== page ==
of Tyus's buttocks. As a result, Sergeant Christina
authorized Officers Lynch, Newton and Pelchat to conduct a
officers escorted Tyus to a separate room in order to perform
the strip search, but Tyus refused to identify or remove the
object from his buttocks. Despite Tyus's resistance-
which at one point led Sergeant Christina to threaten to tase
him if he did not comply-Officers Lynch and Pelchat were able
to bring Tyus to the floor, and Officer Newton then pulled
down Tyus's pants. The officers observed a plastic bag
between Tyus's buttocks, which Officer Newton retrieved.
He and Officer Pelchat immediately recognized the substance
in the bag as crack cocaine. None of the officers entered a
finger or other body part into Tyus's rectum during the
Officer Newton charged Tyus with additional criminal
violations, including interference with a police officer,
possession of drug paraphernalia, possession of marijuana,
possession of marijuana within 1500 feet of a housing
project, possession of crack cocaine with intent to sell, and
possession of crack cocaine with intent to sell within 1500
feet of a housing project. Lieutenant Wright verified the
incident report prepared by Officer Newton regarding the stop
and searches on February 5, 2011. Subsequently, Tyus was able
to post bond, and the police released him from custody.
February 28, 2011, a United States Magistrate Judge issued a
warrant for Tyus's arrest on federal criminal charges
based on the narcotics found on him in the course of the
strip search conducted by the New London police. See
United States v. Tyus, No. 3:11-cr-00045, Doc. No. 1. On
March 3, 2011, Officer Newton stopped a vehicle in which Tyus
was a passenger in order to enforce the outstanding federal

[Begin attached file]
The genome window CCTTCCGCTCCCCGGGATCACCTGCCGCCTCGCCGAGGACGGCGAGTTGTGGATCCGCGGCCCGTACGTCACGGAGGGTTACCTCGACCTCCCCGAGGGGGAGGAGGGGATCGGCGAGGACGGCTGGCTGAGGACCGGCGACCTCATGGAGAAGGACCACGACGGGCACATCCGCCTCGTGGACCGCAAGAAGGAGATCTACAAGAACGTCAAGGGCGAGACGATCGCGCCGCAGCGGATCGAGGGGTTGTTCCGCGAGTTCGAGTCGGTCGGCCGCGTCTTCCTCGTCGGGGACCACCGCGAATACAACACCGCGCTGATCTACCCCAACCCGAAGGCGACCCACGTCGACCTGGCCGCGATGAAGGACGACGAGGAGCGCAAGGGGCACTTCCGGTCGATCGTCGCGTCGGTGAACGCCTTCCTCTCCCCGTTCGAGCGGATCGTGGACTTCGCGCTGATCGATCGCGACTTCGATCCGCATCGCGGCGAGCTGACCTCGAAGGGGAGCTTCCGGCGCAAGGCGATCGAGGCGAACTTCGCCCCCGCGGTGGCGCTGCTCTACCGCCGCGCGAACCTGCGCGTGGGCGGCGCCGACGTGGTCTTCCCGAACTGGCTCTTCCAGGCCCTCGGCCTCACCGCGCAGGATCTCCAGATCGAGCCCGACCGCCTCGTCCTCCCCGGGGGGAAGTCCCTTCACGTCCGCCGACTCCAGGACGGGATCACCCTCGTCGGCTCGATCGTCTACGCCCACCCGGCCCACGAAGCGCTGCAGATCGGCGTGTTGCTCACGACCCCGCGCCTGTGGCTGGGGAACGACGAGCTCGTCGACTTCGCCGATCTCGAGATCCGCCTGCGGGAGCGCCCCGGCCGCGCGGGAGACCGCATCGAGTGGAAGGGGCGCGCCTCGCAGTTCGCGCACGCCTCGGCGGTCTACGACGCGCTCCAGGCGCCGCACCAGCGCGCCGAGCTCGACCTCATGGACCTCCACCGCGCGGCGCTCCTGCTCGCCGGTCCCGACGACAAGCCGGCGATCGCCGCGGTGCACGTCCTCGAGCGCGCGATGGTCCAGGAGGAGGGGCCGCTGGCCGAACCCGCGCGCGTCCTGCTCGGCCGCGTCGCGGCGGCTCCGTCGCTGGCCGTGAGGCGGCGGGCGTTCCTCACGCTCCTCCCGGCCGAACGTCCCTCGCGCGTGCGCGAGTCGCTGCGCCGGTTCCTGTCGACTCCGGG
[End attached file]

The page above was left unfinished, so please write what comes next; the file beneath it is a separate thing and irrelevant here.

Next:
warrant. Officers O'Mara and Henderson responded as
backup. Officer Newton asked Tyus to exit the vehicle,
searched him, and placed him under arrest in accordance with
the warrant. Because Officer Newton claimed to smell the odor
of marijuana in the car, he searched the vehicle and
recovered a knife belonging to Tyus in the pocket of the
front passenger door. Officer Newton then also charged Tyus
with possessing a weapon in a motor vehicle and with carrying
a dangerous weapon.
officers transported Tyus to the New London police station,
where Officer Newton conducted a pat search of Tyus. He then
sought and obtained from Lieutenant Bergeson permission to
conduct a strip search of Tyus for contraband and weapons.
Officers Newton and Henderson conducted the search, but did
not find any narcotics, weapons or other contraband.
March 4, 2011, ATF Agents Riordan and Wheeler transported
Tyus to federal court for his arraignment on the charge of
possession of narcotics with intent to distribute in
violation of 21 U.S.C. §§ 841(a)(1) and
(b)(1)(B)(iii). Nearly one year later, on February 17, 2012,
the United States moved to dismiss the federal criminal
charges against Tyus after learning that one of the arresting